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Author: Isabel Zhang

From: Chicago, IL, US

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On April 7, 2021, more than 200 physicists from seven countries gathered together on a Zoom call that revealed the fate of particle physics.

This team of physicists had spent three years collecting data for the Muon g-2 experiment: a much anticipated project headquartered at Fermilab (a particle physics and accelerator laboratory in Batavia, Illinois). The physicists had done their work partially in the dark, having a key variable hidden from them.

The experiment results were revealed on the call: muons did not behave as predicted when shot through an intense magnetic field at Fermilab. In essence, it disobeyed the law of physics. “This is our Mars rover landing moment,” said Chris Polly, a physicist at Fermilab who had been working toward this finding for most of his career. The physicists were left muonstruck.

Naturally, you probably didn’t get my joke. What are muons in the first place? It sounds cool that the law of physics may have just been broken… but what exactly can we do with this new information?

To understand what this is all about, let’s begin where it all started.

About the Experiment

The Muon g-2 experiment had aimed to determine, to the finest measurement, the strength of the internal magnetic field generated by a muon. A muon is a particle similar to an electron— but 200 times more massive and radioactively unstable. Muons are integral elements of the cosmos and constantly rain down on us as the indirect product of cosmic rays colliding with particles in Earth's atmosphere.

Scientists have made incredibly precise calculations of how muons should move and the strength of their magnetism. These calculations are part of the Standard Model of particle physics: the theory that describes three of the four known fundamental forces in the universe and classifies all known elementary particles.

To test this model, the Muon g-2 team of physicists watched muons as they wobbled in a magnetic field and clocked whether the wobble deviated from the theory’s predictions. And, indeed, it did!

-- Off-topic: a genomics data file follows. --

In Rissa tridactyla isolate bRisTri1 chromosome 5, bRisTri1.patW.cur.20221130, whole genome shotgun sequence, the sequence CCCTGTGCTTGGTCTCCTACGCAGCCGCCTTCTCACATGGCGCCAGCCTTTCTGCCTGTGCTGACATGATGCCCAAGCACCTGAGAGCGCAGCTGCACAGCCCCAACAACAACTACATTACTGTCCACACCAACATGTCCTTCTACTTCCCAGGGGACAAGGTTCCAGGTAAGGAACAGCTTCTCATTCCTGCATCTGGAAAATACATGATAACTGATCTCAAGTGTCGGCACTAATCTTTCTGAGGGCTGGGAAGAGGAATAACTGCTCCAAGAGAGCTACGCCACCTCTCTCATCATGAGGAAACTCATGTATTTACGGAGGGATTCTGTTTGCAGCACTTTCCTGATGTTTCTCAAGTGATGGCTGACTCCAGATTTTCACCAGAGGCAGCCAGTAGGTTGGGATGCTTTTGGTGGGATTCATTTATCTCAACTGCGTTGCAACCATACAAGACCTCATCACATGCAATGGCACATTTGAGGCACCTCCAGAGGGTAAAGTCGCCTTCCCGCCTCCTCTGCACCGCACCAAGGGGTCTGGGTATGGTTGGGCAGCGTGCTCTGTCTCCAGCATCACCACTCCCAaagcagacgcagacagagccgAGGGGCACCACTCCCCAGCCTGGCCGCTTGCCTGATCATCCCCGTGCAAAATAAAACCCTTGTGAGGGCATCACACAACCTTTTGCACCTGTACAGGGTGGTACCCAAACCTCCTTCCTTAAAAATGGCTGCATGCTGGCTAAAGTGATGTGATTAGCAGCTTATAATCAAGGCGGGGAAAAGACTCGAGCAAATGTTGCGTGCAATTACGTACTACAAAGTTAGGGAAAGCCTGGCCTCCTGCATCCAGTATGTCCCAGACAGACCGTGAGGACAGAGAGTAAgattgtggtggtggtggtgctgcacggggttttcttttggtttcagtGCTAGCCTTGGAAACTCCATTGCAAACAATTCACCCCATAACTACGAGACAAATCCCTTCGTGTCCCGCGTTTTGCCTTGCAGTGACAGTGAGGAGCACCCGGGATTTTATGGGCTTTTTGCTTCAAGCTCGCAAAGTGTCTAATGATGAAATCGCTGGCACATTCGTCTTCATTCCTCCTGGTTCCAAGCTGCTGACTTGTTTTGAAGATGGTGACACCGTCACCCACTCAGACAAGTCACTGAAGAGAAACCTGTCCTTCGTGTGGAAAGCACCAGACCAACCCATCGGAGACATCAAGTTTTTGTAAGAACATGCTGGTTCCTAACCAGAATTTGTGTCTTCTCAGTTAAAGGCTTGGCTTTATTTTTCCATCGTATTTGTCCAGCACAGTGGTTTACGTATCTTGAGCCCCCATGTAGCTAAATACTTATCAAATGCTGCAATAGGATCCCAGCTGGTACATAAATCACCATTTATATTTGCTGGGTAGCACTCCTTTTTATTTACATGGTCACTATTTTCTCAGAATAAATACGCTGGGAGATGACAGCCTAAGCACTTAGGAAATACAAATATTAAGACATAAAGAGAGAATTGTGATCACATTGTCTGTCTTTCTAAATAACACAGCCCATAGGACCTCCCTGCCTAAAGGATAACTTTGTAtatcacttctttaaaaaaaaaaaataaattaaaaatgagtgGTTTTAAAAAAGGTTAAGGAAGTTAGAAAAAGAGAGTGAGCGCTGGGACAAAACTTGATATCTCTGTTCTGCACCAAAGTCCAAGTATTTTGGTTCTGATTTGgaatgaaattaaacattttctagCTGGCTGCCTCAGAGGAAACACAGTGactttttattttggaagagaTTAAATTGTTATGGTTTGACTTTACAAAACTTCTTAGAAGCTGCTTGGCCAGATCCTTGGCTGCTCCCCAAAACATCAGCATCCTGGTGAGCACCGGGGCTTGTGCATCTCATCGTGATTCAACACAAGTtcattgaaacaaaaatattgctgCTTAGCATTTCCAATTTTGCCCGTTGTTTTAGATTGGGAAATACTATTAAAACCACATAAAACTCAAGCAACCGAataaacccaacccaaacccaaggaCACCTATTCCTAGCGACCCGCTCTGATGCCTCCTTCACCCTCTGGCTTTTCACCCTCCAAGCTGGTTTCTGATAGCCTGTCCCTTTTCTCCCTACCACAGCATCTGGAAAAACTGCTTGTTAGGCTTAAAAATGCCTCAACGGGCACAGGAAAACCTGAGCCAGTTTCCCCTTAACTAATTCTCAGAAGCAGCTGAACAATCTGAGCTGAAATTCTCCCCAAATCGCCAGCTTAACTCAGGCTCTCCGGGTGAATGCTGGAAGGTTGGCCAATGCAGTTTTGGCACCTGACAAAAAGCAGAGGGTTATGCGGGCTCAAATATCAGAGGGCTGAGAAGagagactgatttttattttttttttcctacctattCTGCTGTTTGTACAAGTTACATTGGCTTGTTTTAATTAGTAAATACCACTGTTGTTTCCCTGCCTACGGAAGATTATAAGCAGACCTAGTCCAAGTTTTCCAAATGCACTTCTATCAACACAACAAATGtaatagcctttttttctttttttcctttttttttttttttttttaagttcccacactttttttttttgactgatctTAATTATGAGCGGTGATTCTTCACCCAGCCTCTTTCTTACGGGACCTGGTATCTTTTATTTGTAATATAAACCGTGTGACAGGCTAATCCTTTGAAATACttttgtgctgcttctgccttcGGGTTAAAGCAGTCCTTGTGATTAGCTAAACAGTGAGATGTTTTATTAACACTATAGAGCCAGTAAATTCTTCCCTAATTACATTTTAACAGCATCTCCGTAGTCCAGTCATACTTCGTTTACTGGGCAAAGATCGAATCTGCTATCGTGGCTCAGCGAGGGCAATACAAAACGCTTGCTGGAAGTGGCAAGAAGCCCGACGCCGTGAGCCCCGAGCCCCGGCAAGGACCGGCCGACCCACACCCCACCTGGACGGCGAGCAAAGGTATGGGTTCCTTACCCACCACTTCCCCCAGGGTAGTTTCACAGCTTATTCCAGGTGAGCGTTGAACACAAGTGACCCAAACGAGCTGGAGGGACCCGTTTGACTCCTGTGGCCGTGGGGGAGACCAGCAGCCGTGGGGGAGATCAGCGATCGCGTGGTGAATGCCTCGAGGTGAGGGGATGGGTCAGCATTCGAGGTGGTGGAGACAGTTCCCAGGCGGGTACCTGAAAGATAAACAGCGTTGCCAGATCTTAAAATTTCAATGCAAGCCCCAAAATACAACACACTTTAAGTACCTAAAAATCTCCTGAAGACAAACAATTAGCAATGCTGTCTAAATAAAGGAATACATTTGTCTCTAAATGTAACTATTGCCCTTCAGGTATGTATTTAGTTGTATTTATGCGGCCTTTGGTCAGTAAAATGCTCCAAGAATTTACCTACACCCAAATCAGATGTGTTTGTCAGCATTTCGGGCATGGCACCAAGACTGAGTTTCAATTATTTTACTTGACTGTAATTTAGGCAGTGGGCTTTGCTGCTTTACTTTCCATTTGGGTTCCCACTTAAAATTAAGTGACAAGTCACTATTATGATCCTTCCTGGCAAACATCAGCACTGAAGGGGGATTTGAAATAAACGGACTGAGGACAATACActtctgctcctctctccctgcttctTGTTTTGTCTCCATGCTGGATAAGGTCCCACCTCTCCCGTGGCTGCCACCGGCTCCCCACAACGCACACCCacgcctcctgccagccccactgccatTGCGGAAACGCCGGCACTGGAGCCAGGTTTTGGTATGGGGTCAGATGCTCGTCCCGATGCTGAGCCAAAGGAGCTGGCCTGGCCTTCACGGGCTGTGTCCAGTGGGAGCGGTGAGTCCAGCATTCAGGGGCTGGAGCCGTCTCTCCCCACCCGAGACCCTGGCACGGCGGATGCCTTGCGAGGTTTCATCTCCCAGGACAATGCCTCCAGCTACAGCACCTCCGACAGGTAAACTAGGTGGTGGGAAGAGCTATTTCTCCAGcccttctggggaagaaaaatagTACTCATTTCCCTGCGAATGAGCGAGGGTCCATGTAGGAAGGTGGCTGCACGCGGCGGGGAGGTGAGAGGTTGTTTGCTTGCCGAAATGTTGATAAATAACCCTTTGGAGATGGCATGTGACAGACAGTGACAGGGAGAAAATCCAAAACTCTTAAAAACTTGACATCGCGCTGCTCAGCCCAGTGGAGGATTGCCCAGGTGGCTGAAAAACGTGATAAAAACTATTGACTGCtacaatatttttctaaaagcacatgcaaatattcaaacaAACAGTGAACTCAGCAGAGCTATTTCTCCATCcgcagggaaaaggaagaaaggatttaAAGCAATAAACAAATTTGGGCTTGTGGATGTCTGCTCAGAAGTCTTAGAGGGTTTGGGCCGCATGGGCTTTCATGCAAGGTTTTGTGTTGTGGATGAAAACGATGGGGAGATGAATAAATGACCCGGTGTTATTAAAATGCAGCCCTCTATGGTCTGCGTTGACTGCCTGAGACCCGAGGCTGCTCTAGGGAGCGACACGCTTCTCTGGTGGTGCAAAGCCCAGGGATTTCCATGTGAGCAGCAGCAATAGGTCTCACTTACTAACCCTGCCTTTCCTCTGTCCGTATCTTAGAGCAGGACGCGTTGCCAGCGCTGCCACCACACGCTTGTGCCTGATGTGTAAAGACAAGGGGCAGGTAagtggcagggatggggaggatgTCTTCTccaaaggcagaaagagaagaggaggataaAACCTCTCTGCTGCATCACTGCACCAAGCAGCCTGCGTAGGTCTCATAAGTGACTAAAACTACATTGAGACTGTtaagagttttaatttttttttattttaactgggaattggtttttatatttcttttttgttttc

These Muon g-2 experiment results actually agree with experiments at the Brookhaven National Laboratory in 2001 that had teased physicists ever since. The Brookhaven National Laboratory ran experiments with similar results, but didn’t have enough funding to repeat the experiment and back up the findings.

“After 20 years of people wondering about this mystery from Brookhaven, the headline of any news here is that we confirmed the Brookhaven experimental results,” said Dr. Polly from Fermilab.

What’s Next?

Researchers reported that the deviation of the Muon g-2 experiment from the Standard Model, which was 0.0000002 percent, was highly significant. In its press release, Fermilab even suggested that this could completely change our basic model of how subatomic particles work.

“The strong evidence that muons deviate from the Standard Model calculation might hint at exciting new physics. Muons act as a window into the subatomic world and could be interacting with yet undiscovered particles or forces,” read the press release. In essence, since theory and experiment didn’t agree, there must be undiscovered particles or forces at work.

For decades, physicists have relied on and been bound by the Standard Model. However, the model leaves many deep questions about the universe unanswered. Many physicists believe that much new physics is yet to be found, if only they could see deeper and further.

The data from the Fermilab Muon g-2 experiment could be of major help to scientists eager to build the next generation of particle accelerators. It might also, in the future, lead to explanations for the kinds of cosmic mysteries that have long preoccupied scientists. What exactly is dark matter, the unseen stuff that astronomers say makes up one-quarter of the universe by mass? Why is there matter in the universe at all?

Marcela Carena, head of theoretical physics at Fermilab, said: “I’m very excited. I feel like this tiny wobble may shake the foundations of what we thought we knew.”

Indeed— this may not be the last time we’re all muonstruck.


About the Author: Isabel Zhang

Isabel is a senior in high school, and is interested in biology and engineering. In her free time, she loves to bake, sketch, and hang out with her family.



  1. A tiny particle’s wobble could upend the known Laws of Physics. (2021, April 10). Retrieved from

  2. Heffernan, V. (2021, May 18). To Observe the Muon Is to Experience Hints of Immortality. Retrieved from

  3. Overbye, D. (2021, April 07). A Tiny Particles Wobble Could Upend the Known Laws of Physics. Retrieved from

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